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Cadillac Series 70/75 5th Generation (1954-1956)

Cadillac Series 70/75 5th Gen Origin

The years 1954 to 1956 saw the production of the fifth generation of the Cadillac Series model. Between these years, however, Cadillac did not produce a Series 70 since the production of the Series 70 had been halted in 1938. Therefore, the company only produced a “high-headroom” Series 75 and the brilliant mind behind the design was Harley Earl who is also the person behind the design of the previous fourth-generation model.

These model cars were built to succeed the 1953 models of the Series 75. The Series 75 was introduced for the first time in 1950 and it was designed to have a postwar automobile styling that the various Cadillac models used since 1948 as a replacement for the prewar design in 1941.

The 1954 to 1956 Series 75 was available as a limousine which had a driver’s partition and also a sedan with no partition, each one having floater seats and capable of carrying up to eight passengers.

Cadillac Series 70/75 5th Gen Overview

The body of the Series 75 was glossier than the body of its predecessors. It also featured a new cellular grille insert, tapered Dagmar style bumper guards, and inverted gull wing front bumpers. It came with two round jet-style exhaust outlets which were integral to the vertical bumper extensions. The rear bumper, on the other hand, was given a whole new design different from those of the previous models. It featured an Eldorado-style windshield with a wide ventilator stretched across its base and the 1954 version had a 149.8 in wheelbase.

In 1955, Cadillac redesigned the grille of the Series 75 to have a wider space in between the blades. It also had a more unique trim in comparison to other models; there’s a horizontal rub molding running from the front parking light housings and stopping at the trailing edge of the front door.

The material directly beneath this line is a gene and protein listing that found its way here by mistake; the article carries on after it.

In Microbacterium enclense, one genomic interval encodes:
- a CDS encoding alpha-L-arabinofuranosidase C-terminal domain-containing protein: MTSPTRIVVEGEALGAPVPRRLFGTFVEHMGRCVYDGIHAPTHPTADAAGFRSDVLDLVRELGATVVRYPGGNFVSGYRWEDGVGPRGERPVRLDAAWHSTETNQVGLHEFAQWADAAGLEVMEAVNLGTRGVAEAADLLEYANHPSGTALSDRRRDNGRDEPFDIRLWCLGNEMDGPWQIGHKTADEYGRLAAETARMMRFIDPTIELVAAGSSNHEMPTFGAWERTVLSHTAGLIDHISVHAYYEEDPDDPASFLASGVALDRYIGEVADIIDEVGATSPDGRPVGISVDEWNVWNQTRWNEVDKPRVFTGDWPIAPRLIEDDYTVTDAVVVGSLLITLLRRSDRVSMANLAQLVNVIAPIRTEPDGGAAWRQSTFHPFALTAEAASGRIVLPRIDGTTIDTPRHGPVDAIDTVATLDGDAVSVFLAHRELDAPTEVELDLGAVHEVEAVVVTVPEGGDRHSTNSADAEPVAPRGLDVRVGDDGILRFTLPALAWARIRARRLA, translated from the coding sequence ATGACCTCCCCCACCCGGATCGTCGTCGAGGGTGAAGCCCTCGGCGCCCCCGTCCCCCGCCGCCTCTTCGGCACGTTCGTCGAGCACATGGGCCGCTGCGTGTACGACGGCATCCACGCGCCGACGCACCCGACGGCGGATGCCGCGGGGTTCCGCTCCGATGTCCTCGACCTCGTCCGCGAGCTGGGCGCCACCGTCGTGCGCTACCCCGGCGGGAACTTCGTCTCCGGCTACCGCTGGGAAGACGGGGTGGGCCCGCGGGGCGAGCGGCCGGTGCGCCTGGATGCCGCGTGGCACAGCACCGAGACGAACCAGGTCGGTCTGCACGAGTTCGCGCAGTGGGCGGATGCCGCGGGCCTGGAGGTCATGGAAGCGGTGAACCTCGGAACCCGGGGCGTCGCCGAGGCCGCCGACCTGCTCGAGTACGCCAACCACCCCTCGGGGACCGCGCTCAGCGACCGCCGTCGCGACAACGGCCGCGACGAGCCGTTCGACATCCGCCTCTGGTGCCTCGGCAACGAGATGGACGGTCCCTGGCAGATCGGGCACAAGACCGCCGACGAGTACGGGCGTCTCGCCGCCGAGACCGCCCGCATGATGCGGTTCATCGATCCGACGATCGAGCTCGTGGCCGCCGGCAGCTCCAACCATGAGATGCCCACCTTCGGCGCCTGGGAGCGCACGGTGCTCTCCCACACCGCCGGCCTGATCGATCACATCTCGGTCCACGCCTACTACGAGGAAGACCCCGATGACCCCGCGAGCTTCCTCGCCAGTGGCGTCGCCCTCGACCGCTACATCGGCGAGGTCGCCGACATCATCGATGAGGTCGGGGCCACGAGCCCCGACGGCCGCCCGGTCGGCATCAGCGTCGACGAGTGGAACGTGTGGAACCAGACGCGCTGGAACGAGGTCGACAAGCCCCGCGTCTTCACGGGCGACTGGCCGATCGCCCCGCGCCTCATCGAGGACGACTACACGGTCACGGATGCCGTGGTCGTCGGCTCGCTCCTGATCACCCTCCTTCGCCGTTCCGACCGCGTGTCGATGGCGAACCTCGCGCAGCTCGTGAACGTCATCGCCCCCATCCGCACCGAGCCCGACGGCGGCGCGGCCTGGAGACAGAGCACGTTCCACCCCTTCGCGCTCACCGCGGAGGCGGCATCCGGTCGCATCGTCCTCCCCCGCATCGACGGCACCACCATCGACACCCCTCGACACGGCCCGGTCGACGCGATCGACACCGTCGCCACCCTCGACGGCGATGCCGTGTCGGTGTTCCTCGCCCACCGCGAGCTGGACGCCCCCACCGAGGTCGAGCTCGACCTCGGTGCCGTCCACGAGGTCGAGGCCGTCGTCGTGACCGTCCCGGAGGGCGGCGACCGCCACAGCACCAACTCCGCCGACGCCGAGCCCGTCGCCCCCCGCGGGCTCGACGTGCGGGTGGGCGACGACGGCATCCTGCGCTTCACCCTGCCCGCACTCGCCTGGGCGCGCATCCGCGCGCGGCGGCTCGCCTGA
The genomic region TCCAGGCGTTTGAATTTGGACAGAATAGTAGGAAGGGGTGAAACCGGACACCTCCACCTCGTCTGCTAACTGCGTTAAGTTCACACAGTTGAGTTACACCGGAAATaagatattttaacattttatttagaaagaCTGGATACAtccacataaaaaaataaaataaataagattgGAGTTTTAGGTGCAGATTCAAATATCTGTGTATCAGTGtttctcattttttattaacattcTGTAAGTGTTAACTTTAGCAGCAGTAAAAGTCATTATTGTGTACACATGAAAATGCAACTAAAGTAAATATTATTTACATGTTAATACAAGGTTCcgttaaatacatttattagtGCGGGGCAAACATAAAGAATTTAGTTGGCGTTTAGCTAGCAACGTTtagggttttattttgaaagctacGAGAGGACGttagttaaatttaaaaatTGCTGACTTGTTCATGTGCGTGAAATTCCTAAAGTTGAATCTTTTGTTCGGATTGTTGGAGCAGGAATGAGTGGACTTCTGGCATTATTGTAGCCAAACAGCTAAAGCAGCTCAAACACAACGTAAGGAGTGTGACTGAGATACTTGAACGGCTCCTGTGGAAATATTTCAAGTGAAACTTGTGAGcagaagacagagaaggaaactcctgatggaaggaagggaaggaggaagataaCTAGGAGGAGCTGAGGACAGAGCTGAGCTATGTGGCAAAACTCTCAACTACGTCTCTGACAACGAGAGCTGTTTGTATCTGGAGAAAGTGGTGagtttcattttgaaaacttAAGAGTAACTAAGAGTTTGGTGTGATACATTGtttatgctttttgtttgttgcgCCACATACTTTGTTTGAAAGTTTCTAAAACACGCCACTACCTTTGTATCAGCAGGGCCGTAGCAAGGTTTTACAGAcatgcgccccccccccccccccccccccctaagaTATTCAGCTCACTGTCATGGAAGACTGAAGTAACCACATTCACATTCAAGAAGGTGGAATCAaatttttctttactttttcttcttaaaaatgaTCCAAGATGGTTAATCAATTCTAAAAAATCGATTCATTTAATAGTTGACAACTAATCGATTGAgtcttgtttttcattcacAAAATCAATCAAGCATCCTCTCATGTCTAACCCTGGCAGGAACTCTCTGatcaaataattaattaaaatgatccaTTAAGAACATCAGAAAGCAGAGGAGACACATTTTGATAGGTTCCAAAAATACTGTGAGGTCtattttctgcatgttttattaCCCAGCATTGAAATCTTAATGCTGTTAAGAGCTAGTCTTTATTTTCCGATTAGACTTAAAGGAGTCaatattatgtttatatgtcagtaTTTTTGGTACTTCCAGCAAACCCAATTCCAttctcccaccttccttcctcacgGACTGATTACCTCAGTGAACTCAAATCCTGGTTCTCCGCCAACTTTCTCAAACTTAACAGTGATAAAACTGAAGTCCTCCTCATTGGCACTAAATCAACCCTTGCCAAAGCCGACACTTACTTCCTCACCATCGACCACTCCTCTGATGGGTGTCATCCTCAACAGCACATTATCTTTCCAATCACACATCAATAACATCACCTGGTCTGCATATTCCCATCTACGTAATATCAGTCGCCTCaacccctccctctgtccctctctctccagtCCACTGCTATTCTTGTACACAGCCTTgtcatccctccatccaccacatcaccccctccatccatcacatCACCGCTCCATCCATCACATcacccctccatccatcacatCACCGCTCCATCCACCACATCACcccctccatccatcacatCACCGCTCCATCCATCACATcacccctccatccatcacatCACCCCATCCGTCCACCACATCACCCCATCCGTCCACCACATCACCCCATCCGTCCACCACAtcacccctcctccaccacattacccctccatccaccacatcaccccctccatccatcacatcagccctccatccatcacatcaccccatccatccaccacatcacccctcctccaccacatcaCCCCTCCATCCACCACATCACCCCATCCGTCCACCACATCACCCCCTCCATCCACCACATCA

It retained the high-headroom appearance of the 1954 model and a Fleetwood script was placed on the deck lid at the rear of the car. Both the limousine and sedan retained jump seats; however, the Imperial limousine had a glass driver’s partition that was operated hydraulically.

Another redesign of the grille in the Series 75 came in 1956 with a finer texture and the parking lamps placed below the wing guards. There were two grille options for buyers to select from; one was a gold finish and the other one was a standard satin finish. The 1956 model had a narrow chrome molding and nine vertical louvers.

It retained standard equipment and the style of the previous model which featured auxiliary seats for the sedan and limousine while the Imperial limousine had a glass driver’s partition.

Cadillac Series 70/75 5th Gen Engine

Between 1954 and 1956, three different engines were used on Series 75. The 1954 model ran on the 331 cu in (5.4 L) OHV V8 engine from the 1953 model however its output was boosted to produce 230 hp (172 kW). The same engine was used for the 1955 Series 75 but the output was further increased to deliver 250 hp (186 kW), although there was an optional double four-barrel carb setup that generated 270 hp (201 kW). A different engine was used in 1956; it was a 365 cu in (6.0 L) OHV V8 with an output of 285 or 305 hp (213 or 227 kW)

Cadillac Series 70/75 5th Gen Production

In 1955, one feature that became standard equipment in the Cadillac Series 75 was the Hydramatic automatic transmission. These cars were high model cars and the company produced quite a lot of them.

Between 1954 to 1956, the units of limousines without partitions that were produced were 889, 1075, and 1095 respectively. While the units of partitioned limousines were 611, 841, and 955 respectively.

Cadillac Series 70/75 5th Gen Price

Exploring all the specs of the Cadillac Series 75 for the 1954 to 1956 model years will be incomplete without mentioning the price of the cars. In 1954, they were sold at $5,875, the price rose to $6,187 in 1955 and by 1956, they went at the price of $6,558 which is equivalent to $63,798 in today’s market

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